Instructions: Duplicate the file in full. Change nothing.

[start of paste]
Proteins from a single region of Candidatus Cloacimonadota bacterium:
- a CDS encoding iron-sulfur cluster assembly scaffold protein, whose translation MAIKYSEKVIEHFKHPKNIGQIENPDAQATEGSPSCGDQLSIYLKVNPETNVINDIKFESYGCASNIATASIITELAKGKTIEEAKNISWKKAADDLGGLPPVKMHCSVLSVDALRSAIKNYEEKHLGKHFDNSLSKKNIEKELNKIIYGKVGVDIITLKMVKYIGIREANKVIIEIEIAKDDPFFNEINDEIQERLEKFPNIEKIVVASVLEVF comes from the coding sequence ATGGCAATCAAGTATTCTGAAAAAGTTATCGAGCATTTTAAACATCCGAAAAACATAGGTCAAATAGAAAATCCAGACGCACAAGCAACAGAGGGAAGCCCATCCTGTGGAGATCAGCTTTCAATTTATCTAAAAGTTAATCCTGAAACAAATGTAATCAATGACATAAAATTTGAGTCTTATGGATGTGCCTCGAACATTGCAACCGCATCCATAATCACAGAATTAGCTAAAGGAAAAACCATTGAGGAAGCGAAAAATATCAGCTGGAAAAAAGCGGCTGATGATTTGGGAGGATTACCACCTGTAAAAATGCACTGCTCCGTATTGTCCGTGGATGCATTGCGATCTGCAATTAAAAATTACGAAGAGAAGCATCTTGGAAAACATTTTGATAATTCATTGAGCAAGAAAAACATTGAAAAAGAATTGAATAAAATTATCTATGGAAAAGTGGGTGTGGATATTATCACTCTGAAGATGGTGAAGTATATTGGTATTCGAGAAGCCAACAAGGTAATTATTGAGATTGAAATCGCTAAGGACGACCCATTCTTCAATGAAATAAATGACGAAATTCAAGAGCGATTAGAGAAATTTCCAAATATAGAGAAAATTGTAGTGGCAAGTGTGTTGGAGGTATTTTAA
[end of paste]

Proteins from a single region of Candidatus Cloacimonadota bacterium:
- a CDS encoding iron-sulfur cluster assembly scaffold protein, whose translation MAIKYSEKVIEHFKHPKNIGQIENPDAQATEGSPSCGDQLSIYLKVNPETNVINDIKFESYGCASNIATASIITELAKGKTIEEAKNISWKKAADDLGGLPPVKMHCSVLSVDALRSAIKNYEEKHLGKHFDNSLSKKNIEKELNKIIYGKVGVDIITLKMVKYIGIREANKVIIEIEIAKDDPFFNEINDEIQERLEKFPNIEKIVVASVLEVF comes from the coding sequence ATGGCAATCAAGTATTCTGAAAAAGTTATCGAGCATTTTAAACATCCGAAAAACATAGGTCAAATAGAAAATCCAGACGCACAAGCAACAGAGGGAAGCCCATCCTGTGGAGATCAGCTTTCAATTTATCTAAAAGTTAATCCTGAAACAAATGTAATCAATGACATAAAATTTGAGTCTTATGGATGTGCCTCGAACATTGCAACCGCATCCATAATCACAGAATTAGCTAAAGGAAAAACCATTGAGGAAGCGAAAAATATCAGCTGGAAAAAAGCGGCTGATGATTTGGGAGGATTACCACCTGTAAAAATGCACTGCTCCGTATTGTCCGTGGATGCATTGCGATCTGCAATTAAAAATTACGAAGAGAAGCATCTTGGAAAACATTTTGATAATTCATTGAGCAAGAAAAACATTGAAAAAGAATTGAATAAAATTATCTATGGAAAAGTGGGTGTGGATATTATCACTCTGAAGATGGTGAAGTATATTGGTATTCGAGAAGCCAACAAGGTAATTATTGAGATTGAAATCGCTAAGGACGACCCATTCTTCAATGAAATAAATGACGAAATTCAAGAGCGATTAGAGAAATTTCCAAATATAGAGAAAATTGTAGTGGCAAGTGTGTTGGAGGTATTTTAA